Album Shuffle 006: Curve, DOPPELGÄNGER

Anxious · 1992

About halfway through the album I found myself asking myself grumpily why I had it in the first place; surely I couldn't have thought that anything this monochrome and repetitive would be a priority in my listening life someday. Glancing through the factoids a single search gleans, I realized why: because this is the band that people always say Garbage ripped off.

I don't like Garbage either.

That's not exactly true. I haven't listened enough to Garbage to know whether I like them; and if I was able to just choose one Curve song and soak in it for a while I bet I'd like them just swell, but over the course of an album (even if it is a mercifully brief 11-song one; 90s British indie got one thing right anyway) they shift and moan and jackhammer and flare in a very narrow groove and after I've said that they sound like My Bloody Valentine except instead of Kevin Shields it's Trent Reznor and instead if Bilinda Butcher it's late-period Madonna (without the memorable lyrics any such substitutions would imply), there's not a lot left to say.

It's quite true that I haven't listened to much shoegaze outside of one narrow groove (Loveless and, er, that's it), that I haven't listened at all to the electronic-industrial it was apparently Curve's stroke of genius to apply to shoegaze (one disgusted run through The Downward Spiral aside), and that there's really nothing aside from some of Toni Halliday's vocal tics and the distant memory of old Shep Pettibone beats to remind me of Madonna. So there's a lot of untested assumptions running through my approach to the album. But nevertheless I was getting ready to write it off as another bad bet, composing at least some of the above in my head as I pulled into the garage . . . .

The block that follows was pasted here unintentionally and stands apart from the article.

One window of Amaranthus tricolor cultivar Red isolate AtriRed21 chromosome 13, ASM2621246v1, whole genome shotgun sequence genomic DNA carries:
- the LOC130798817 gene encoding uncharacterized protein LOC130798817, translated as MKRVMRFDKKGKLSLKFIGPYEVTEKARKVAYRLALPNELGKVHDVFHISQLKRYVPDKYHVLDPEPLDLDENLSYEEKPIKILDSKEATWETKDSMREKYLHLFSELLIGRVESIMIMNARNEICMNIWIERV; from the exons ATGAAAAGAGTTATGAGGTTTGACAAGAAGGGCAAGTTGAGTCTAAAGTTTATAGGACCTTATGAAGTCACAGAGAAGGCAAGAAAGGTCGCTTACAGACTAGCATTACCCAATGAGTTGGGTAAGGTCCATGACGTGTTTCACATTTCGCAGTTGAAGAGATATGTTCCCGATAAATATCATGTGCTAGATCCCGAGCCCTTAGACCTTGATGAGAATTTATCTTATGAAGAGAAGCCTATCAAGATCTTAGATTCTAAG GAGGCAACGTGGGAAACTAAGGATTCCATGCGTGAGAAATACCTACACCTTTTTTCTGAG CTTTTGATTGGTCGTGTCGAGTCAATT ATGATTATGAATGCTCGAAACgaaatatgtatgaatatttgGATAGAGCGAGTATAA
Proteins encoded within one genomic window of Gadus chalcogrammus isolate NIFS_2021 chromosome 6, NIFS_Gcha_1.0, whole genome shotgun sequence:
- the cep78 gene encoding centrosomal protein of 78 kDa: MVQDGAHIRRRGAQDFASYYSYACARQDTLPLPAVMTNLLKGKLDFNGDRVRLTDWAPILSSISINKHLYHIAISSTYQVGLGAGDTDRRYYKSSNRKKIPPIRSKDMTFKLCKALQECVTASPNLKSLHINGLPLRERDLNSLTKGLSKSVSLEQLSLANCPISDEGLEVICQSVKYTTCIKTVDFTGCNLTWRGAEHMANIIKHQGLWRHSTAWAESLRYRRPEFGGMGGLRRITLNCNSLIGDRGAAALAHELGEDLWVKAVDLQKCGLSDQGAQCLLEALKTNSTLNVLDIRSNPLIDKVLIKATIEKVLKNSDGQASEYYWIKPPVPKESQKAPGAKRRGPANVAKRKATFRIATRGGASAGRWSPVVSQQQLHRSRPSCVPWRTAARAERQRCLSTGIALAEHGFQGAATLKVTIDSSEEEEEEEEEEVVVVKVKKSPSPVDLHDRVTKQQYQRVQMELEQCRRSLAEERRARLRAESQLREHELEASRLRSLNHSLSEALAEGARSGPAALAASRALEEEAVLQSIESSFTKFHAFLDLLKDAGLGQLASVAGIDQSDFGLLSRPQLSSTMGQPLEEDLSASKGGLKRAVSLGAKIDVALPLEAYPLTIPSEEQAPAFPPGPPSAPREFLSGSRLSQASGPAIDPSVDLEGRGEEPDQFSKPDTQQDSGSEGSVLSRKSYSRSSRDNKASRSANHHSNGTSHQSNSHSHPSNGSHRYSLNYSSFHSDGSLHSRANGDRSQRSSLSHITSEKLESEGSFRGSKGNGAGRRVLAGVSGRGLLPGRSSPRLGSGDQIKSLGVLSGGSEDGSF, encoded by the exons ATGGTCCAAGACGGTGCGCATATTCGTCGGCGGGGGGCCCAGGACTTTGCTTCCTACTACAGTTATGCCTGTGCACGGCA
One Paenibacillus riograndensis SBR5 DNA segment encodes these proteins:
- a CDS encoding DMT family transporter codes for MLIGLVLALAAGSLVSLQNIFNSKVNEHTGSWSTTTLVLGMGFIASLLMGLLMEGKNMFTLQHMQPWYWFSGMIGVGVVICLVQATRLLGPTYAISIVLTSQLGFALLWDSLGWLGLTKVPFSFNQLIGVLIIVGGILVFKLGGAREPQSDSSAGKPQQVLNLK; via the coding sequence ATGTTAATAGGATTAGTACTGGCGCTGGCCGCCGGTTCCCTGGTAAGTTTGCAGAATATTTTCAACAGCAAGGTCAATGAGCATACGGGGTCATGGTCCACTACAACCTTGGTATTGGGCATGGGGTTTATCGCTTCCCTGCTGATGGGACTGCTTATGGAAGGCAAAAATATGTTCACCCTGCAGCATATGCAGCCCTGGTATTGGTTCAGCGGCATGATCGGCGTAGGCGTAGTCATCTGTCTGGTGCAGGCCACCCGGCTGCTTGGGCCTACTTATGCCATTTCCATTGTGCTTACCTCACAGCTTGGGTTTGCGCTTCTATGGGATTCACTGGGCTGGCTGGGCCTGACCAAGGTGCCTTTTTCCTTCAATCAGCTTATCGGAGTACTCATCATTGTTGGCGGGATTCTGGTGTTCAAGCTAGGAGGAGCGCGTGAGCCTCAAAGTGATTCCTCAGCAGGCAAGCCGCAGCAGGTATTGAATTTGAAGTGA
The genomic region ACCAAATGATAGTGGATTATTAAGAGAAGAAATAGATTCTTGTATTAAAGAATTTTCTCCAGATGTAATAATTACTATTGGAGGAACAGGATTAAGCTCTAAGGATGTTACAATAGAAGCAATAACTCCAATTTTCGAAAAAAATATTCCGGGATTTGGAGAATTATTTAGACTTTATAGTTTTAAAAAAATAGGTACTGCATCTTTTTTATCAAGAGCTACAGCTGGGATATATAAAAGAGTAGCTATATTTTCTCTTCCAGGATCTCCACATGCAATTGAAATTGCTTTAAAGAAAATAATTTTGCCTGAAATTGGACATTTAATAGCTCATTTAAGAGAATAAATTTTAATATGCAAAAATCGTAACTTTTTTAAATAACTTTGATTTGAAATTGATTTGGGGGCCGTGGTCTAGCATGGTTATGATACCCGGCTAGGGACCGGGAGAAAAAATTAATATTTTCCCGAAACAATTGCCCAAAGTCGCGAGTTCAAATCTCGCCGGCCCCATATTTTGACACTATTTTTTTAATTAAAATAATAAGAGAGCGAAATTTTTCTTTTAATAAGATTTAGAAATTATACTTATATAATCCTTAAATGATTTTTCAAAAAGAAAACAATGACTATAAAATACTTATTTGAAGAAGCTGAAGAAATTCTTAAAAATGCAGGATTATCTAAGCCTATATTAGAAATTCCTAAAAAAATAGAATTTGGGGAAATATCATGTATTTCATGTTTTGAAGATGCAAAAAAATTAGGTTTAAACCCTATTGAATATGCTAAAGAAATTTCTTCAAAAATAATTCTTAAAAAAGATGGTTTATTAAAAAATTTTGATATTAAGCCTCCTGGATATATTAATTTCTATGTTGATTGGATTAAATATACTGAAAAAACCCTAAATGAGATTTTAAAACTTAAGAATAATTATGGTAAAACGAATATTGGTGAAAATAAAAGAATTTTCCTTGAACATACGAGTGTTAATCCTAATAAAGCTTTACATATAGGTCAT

And then I unjacked my iPod from the car stereo and put in headphones instead and !

Doppelgänger sounds a lot better on headphones. This is about all I'm willing to say in its favor so far, though you may if you wish color me intrigued. It still sounds overly bright and busy, those blocky jackhammer presets getting in the way of hearing anything else, but at least I can tell that Halliday's singing lyrics now. (Even if I keep wanting her to sing "Vogue" over top of it.) Another quick search, and it seems that "Faît Accompli" was the big single. Well, I'll see what I can get out of it. No promises, though.

And then I might check out this Garbage I've heard so much about too . . . .


Andrew TSKS said...

It was indeed "Fait Accompli" that was first released as a single. For my money though, it's "Horror Head" that is the classic track off this album. Even it probably isn't quite as good as the pre-LP single "Coast Is Clear" (eventually released in America on the compilation "Pubic Fruit"), but it's close enough to deserve your focus.

I'm probably going to write about this on my Nuggets Of The Future tumblr thing eventually, and steal some of your analytical points. I'll link back to this blog post when I do so, no worries.

Jonathan Bogart said...

I'm glad to hear it; "Horror Head" was the song that stood out to me the most over a couple of listens. (And that one adds the Cocteau Twins to the mix.)

In other news, I had analytical points?

Post a Comment